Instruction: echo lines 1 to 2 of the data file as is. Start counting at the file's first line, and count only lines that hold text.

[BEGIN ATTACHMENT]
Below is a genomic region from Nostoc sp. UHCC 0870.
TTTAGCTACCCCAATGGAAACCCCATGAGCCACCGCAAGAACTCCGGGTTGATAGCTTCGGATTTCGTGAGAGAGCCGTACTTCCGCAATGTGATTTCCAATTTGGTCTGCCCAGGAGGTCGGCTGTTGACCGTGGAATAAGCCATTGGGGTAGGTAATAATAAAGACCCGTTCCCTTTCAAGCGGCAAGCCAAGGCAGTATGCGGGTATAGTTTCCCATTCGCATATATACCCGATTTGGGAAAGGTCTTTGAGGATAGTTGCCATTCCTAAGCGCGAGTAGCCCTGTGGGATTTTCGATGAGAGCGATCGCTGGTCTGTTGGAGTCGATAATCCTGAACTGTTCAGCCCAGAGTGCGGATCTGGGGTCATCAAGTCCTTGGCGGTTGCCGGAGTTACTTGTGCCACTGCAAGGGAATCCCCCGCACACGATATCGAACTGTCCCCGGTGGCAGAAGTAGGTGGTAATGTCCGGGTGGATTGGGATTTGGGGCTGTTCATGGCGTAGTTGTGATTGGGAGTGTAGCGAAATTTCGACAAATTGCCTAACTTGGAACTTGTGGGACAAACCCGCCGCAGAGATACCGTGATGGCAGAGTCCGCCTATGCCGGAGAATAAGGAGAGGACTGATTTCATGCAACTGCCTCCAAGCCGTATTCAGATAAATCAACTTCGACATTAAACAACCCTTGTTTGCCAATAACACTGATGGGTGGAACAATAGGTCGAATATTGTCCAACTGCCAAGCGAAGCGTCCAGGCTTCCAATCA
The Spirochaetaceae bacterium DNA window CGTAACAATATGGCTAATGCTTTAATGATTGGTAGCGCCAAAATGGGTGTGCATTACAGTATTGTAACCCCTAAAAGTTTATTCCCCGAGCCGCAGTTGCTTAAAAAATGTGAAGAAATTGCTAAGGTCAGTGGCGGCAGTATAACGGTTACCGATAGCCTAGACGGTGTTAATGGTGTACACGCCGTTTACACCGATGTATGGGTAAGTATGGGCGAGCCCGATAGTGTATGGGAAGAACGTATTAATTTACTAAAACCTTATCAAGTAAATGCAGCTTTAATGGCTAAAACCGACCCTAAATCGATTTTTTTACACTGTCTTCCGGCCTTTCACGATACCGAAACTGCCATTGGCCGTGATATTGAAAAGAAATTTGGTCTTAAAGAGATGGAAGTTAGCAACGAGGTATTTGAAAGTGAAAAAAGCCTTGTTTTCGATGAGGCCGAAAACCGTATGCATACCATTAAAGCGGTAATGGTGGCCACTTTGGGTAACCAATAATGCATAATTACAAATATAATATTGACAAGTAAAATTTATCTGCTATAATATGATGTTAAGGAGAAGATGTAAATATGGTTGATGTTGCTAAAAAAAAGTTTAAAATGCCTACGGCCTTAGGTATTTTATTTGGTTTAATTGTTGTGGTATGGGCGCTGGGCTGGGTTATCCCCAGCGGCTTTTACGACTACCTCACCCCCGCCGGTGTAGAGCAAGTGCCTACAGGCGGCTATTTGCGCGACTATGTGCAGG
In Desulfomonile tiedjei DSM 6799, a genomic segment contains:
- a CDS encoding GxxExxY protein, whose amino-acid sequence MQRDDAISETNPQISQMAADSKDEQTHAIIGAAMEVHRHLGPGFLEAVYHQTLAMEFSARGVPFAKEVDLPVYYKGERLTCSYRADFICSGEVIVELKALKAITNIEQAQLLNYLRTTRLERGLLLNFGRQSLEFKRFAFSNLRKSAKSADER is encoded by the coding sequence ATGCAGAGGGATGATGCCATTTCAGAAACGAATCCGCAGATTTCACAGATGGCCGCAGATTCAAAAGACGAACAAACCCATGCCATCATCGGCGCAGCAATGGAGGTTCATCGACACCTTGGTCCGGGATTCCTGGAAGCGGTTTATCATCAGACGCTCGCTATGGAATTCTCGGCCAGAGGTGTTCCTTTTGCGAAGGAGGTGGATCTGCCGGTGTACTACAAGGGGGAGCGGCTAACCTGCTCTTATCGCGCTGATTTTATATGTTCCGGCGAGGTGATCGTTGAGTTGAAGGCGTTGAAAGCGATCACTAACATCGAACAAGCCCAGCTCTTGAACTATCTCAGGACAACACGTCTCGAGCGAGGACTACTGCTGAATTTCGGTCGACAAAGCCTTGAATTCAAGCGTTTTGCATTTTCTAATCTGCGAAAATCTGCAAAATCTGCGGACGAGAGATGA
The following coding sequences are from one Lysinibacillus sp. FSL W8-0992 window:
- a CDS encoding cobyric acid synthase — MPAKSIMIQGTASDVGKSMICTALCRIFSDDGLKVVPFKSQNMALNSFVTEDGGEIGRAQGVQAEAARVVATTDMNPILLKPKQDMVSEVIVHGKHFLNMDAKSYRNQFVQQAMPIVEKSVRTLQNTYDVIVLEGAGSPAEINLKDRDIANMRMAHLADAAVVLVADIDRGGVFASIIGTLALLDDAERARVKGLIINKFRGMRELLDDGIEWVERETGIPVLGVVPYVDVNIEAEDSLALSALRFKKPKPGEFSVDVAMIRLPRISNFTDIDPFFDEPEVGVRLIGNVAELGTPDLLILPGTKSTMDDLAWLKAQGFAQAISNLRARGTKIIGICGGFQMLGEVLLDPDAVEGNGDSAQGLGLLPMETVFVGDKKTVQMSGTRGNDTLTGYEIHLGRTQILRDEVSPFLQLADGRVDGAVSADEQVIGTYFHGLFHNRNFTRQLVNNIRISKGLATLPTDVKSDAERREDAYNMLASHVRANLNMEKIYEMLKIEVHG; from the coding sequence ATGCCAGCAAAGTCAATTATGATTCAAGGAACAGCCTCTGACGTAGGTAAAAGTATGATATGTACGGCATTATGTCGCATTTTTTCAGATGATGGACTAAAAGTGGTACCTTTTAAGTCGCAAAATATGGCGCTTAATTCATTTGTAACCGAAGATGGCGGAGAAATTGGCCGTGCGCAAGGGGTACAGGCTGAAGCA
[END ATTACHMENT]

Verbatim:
Below is a genomic region from Nostoc sp. UHCC 0870.
TTTAGCTACCCCAATGGAAACCCCATGAGCCACCGCAAGAACTCCGGGTTGATAGCTTCGGATTTCGTGAGAGAGCCGTACTTCCGCAATGTGATTTCCAATTTGGTCTGCCCAGGAGGTCGGCTGTTGACCGTGGAATAAGCCATTGGGGTAGGTAATAATAAAGACCCGTTCCCTTTCAAGCGGCAAGCCAAGGCAGTATGCGGGTATAGTTTCCCATTCGCATATATACCCGATTTGGGAAAGGTCTTTGAGGATAGTTGCCATTCCTAAGCGCGAGTAGCCCTGTGGGATTTTCGATGAGAGCGATCGCTGGTCTGTTGGAGTCGATAATCCTGAACTGTTCAGCCCAGAGTGCGGATCTGGGGTCATCAAGTCCTTGGCGGTTGCCGGAGTTACTTGTGCCACTGCAAGGGAATCCCCCGCACACGATATCGAACTGTCCCCGGTGGCAGAAGTAGGTGGTAATGTCCGGGTGGATTGGGATTTGGGGCTGTTCATGGCGTAGTTGTGATTGGGAGTGTAGCGAAATTTCGACAAATTGCCTAACTTGGAACTTGTGGGACAAACCCGCCGCAGAGATACCGTGATGGCAGAGTCCGCCTATGCCGGAGAATAAGGAGAGGACTGATTTCATGCAACTGCCTCCAAGCCGTATTCAGATAAATCAACTTCGACATTAAACAACCCTTGTTTGCCAATAACACTGATGGGTGGAACAATAGGTCGAATATTGTCCAACTGCCAAGCGAAGCGTCCAGGCTTCCAATCA